A Guide To Current And Emerging Antibiotics For MRSA
- Volume 21 - Issue 7 - July 2008
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Staphylococcus aureus is a common pathogen that can result in everything from minor skin infections to osteomyelitis, bacteremia, endocarditis and pneumonia.1 In podiatry, infections with Staphylococcus aureus, especially methicillinresistant Staphylococcus aureus (MRSA), are something physicians see on a daily basis.
In a study determining the prevalence of MRSA in infected and uninfected diabetic foot ulcers, 61 percent of infected diabetic foot ulcers were infected with MRSA.2 With the emergence of multi-drug resistant Staphylococcus aureus organisms, the need for effective antibiotics has become critical.
Staphylococcus aureus is a highly adaptable gram-positive bacterium that has garnered a lot of attention in the community and the media.There are reports that nearly 50 percent of Staphylococcus aureus isolates are methicillin-resistant.1 While the incidence of hospital-acquired MRSA (HA-MRSA) has increased, there has been a more concerning emergence of communityacquired MRSA (CA-MRSA). This was first reported in the late 1990s when four Native American children died of CA-MRSA related illnesses.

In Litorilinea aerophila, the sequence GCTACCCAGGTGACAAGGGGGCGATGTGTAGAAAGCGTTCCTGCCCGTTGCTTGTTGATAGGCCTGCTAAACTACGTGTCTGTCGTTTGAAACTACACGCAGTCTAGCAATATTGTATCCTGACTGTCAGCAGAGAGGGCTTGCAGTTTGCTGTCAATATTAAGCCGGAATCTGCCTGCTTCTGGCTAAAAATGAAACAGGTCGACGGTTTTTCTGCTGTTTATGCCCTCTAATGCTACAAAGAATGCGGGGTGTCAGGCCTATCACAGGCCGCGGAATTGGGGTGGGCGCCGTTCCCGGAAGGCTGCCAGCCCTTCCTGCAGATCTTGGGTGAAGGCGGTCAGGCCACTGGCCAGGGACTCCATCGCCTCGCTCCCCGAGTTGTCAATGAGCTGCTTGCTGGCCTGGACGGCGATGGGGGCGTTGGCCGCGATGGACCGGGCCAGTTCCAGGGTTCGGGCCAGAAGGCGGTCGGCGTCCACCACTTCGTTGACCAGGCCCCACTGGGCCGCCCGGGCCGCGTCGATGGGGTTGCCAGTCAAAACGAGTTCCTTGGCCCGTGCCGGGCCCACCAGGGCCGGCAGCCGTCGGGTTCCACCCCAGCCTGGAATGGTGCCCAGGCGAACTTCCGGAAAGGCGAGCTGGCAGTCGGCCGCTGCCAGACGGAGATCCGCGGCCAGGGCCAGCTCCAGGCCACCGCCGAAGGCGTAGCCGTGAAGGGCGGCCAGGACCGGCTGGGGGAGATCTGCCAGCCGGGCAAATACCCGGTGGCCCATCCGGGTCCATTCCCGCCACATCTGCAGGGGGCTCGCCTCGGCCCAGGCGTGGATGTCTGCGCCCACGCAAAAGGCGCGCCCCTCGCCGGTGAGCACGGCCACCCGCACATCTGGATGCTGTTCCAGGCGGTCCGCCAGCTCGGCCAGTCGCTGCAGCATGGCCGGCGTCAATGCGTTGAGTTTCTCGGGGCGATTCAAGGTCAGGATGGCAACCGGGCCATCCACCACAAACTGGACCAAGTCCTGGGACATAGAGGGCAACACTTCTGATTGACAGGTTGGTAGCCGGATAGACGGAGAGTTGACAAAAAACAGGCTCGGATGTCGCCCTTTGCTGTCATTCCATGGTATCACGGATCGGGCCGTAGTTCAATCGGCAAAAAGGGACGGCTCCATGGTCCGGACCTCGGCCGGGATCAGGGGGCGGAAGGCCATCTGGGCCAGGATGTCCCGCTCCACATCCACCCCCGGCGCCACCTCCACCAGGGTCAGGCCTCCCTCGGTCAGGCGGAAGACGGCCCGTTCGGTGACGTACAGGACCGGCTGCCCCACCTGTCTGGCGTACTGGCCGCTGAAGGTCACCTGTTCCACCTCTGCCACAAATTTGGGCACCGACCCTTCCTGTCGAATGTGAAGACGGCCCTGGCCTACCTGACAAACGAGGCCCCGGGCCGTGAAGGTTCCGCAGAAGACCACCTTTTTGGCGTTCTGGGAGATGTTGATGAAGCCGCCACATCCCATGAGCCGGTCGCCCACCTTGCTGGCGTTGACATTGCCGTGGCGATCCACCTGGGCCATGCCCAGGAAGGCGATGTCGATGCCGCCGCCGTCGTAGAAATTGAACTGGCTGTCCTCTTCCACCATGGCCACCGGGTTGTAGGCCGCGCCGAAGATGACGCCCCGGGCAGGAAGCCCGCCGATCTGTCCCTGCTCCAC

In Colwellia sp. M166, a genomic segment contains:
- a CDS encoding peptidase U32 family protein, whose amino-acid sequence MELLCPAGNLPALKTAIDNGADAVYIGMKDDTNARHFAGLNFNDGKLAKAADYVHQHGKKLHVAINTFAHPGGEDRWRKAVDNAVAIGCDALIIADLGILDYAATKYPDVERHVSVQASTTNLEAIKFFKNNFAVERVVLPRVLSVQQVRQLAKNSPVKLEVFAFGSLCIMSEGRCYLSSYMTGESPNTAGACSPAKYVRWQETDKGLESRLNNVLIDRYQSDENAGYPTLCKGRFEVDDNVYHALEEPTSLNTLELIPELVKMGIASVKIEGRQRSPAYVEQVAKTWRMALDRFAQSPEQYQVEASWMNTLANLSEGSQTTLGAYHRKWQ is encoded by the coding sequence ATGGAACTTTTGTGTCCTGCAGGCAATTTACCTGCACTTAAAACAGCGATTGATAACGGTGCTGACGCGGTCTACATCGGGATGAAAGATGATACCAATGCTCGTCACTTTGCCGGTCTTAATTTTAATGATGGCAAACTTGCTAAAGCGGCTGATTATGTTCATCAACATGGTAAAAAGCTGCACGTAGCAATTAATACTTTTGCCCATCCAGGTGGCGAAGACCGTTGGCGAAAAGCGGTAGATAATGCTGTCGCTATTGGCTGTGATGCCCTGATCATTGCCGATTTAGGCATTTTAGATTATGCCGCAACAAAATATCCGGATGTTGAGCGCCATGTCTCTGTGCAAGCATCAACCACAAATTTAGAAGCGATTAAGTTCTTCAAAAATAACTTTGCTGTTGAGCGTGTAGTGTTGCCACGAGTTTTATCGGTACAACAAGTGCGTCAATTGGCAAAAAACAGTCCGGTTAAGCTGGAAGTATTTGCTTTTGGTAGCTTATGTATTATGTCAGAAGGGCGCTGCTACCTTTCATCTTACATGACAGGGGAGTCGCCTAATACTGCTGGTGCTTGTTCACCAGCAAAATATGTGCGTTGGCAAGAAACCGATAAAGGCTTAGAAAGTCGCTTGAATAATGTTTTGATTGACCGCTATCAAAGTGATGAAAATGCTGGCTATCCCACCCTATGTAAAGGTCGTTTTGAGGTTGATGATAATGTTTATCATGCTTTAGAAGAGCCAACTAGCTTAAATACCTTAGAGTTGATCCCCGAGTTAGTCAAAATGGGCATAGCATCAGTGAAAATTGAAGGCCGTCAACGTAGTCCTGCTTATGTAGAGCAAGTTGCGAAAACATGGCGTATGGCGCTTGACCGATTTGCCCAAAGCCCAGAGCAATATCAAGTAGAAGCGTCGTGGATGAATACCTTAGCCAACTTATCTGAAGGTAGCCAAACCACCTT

The Staphylococcus aureus involved in these infections have genes that code for Panton-Valentine leukocidin and mecA, the gene that encodes for the organism’s methicillin resistance. In the United States, the most common variant of CA-MRSA is USA300 and accounts for 60 to 75 percent of all Staphylococcus aureus isolates.3
Recognizing The Limitations Of Vancomycin
Vancomycin is generally considered the first line treatment for MRSA infections. Patients take vancomycin in doses of 1g every 12 hours intravenously.
While there is good evidence supporting the use of vancomycin in treating skin and skin structure infections, the outcomes in treating more severe infections such as pneumonia, endocarditis and meningitis are less favorable. For example, researchers found that vancomycin had a clinical success rate of 31.8 percent in a randomized trial for the treatment of MRSA endocarditis and bacteremia.1
While vancomycin has maintained near 100 percent susceptibility in vitro, there is concern regarding increasing minimum inhibitory concentrations (MICs) of Staphylococcus aureus to vancomycin.There have been reports of MRSA isolates with intermediate susceptibility and complete resistance to vancomycin, the so-called vancomycin-intermediate and vancomycin- resistant Staphylococcus aureus (VISA and VRSA).These trends stress the importance of finding new treatment options for MRSA.
Assessing The Research On Trimethoprim- Sulfamethoxazole And Clindamycin